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by Zvi Akiva Fleisher

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Ch. 41, v. 1: "Va'y'hi mi'keitz shnosayim yomim uFaroh choleim" - "Va'y'hi" is an expression of sorrow and pain, a phonetic "woe." Woe to the person who at the end, "va'y'hi mi'keitz," of his years and days, "shnosayim yomim" becomes disheveled and distressed, "uFaroh" (as in "ufora es rosh ho'ishoh" (Bmidbar 5:18), and realizes that he has spent his life pursuing a dream, "choleim," and not doing things of lasting value. (Rabbi Avrohom of Mikolayov)

Ch. 41, v. 1: "Shnosayim yomim" - The Rashbam says that had the verse only said "shnosayim" we might have thought that a year and a day had elapsed. By adding the word "yomim" it is clear that two full years to the day had elapsed.

Why was Yoseif's incarceration extended by exactly two years? Since his wrongdoing was that he said "z'chartani" and "v'hizkartani" (40:14), according to his elevated level relying too heavily on human intervention, his stay was extended the time span of two remembrances. A relative is remembered for a year after his death, and then fades into the background. For uttering two words of remembrance he likewise was punished to have his stay in prison extended by two years. (Tosfos Brochoh)

Ch. 41, v. 1: "U'Faroh choleim" - The word "choleim" is spelled defectively, lacking the letter Vov between the Ches and the Lamed. We are thus left with the letters Ches-Lamed-Mem. These letters can be switched around to also form the words "ChoMeiL" and "LeCHeM." Inherent in Paroh's dream was that Hashem sent a message of mercy, "chemloh," that during the years of abundance, sustenance, "lechem," should be set aside.

Ch. 41, v. 3,4: "Olose acha'rei'hen.. vataamode'noh eitzel, Vatochalnoh" - The seven emaciated cows represent the evil inclination. They first rise against a person, "olose," then stand right next to him, "vataamode'noh eitzel," and then finally overpower and swallow him, "vatochalnoh." (Sfas Emes)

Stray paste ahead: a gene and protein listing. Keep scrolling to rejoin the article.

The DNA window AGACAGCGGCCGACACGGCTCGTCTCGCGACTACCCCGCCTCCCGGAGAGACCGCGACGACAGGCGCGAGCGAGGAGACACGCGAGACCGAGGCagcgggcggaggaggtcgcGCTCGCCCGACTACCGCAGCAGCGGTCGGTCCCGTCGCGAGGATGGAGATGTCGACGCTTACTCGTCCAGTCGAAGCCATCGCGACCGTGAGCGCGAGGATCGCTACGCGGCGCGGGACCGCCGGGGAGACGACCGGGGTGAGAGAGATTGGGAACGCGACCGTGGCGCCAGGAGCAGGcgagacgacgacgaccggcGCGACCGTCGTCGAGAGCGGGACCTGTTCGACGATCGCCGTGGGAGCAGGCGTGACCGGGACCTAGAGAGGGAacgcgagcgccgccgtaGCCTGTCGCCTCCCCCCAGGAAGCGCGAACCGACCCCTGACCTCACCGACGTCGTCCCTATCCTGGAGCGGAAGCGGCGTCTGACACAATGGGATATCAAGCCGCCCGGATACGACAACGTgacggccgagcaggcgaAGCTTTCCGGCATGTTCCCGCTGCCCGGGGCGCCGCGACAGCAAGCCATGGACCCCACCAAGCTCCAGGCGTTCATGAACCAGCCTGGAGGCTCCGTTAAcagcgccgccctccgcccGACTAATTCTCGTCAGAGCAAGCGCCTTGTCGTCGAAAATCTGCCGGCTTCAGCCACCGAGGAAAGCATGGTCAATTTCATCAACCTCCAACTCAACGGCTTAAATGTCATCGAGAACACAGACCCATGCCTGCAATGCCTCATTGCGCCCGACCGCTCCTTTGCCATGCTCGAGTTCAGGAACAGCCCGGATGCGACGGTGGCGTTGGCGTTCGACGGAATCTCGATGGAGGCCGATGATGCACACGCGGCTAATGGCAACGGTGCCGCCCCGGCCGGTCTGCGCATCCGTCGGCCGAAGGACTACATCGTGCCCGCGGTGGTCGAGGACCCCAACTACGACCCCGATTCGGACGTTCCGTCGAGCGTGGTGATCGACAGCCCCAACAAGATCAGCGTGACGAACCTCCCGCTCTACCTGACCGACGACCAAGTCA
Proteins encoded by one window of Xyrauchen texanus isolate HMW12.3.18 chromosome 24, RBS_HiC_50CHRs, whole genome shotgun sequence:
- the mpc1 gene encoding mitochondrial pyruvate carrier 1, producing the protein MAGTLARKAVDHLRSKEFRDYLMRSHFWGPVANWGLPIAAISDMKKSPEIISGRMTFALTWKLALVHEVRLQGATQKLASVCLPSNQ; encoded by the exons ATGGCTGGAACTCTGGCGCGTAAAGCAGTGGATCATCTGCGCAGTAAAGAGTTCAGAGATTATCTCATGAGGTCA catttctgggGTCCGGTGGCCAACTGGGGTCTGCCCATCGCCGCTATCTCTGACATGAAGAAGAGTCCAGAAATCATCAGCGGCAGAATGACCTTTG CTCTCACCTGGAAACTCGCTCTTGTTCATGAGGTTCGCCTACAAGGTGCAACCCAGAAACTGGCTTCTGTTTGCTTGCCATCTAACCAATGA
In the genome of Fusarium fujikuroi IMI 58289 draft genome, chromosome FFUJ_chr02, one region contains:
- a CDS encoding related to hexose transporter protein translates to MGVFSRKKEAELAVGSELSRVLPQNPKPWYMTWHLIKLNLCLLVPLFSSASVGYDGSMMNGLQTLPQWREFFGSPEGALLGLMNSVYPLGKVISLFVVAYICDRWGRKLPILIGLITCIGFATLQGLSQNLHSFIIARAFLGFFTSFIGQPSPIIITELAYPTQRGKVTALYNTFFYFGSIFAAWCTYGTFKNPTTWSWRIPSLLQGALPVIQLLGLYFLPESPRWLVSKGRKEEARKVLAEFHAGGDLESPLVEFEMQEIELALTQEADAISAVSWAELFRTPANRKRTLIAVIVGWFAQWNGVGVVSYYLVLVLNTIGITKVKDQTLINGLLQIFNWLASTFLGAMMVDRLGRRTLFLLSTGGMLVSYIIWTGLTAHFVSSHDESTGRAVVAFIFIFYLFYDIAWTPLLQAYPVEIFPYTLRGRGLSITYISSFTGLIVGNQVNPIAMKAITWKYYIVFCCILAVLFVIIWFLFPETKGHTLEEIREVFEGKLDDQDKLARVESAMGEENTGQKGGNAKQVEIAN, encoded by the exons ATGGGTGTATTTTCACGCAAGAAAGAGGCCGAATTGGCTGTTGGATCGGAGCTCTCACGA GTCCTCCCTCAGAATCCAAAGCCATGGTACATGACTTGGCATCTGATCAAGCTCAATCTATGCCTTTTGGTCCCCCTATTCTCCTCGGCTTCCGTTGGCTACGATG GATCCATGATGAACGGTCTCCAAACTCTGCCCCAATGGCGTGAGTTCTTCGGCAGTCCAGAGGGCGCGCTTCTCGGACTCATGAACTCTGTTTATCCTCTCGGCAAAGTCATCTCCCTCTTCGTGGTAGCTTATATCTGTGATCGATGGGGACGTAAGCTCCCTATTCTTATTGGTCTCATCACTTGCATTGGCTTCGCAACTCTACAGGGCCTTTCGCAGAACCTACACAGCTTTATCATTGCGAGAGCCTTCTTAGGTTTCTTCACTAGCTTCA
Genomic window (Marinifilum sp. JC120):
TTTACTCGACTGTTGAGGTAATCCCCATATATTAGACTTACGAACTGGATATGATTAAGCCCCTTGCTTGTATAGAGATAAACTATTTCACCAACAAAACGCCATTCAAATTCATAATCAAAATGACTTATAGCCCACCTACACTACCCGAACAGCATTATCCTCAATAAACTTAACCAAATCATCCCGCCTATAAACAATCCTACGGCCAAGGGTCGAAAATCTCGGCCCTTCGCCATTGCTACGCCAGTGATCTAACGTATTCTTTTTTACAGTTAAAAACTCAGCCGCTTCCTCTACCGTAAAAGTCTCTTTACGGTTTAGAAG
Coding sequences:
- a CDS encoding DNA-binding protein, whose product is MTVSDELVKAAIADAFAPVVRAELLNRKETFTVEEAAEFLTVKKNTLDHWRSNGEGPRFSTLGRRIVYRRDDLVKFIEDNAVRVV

Ch. 41, v. 5: "B'konneh echod bri'ose v'tovos" - In verse 8 where the emaciated heads of grain are mentioned the verse does not say that they grew on one stalk, as is mentioned here, "b'konneh echod." The Haa'meik Dovor says that this alludes to the years of great bounty being limited to Egypt only, while the years of hunger would affect surrounding countries as well.

Ch. 41, v. 10: "Va'yi'tein osi .. osi v'eis sar ho'ofim" - Why is "osi" repeated? The Ibn Ezra answers that this is the common way the verse expresses itself, as we also find, "vaani onoh ani vo" (Breishis 37:30). Rabbi Yehudoh haKohein, a Baal Tosfos, answers that the wine butler was stressing that both he and the royal baker were in an equal position, both placed in the same jail, etc. Thus there was no indication for Yoseif that one's sentence would be any different from the other's, and yet he correctly interpreted their dreams.

Ch. 42, v. 2: "R'du" - Rashi (M.R. 91:2) says that it would have been preferable to use the word "l'chu," - go, rather than "r'du," - descend. "R'du" is used to mathematically allude to the 210 years that the bnei Yisroel would spend in the Egyptian exile (200+4+6=210). The Holy Zohar writes that because of the actions of 10 of Yoseif's brothers he was separated from his father for 22 years. To atone for this the bnei Yisroel should have remained in Egypt for 220 years, 22 years times 10 brothers. We deduct 10 years, one year for each of the guilty brothers who died and had their remains stay in Egypt until the exodus, leaving us with 210 years.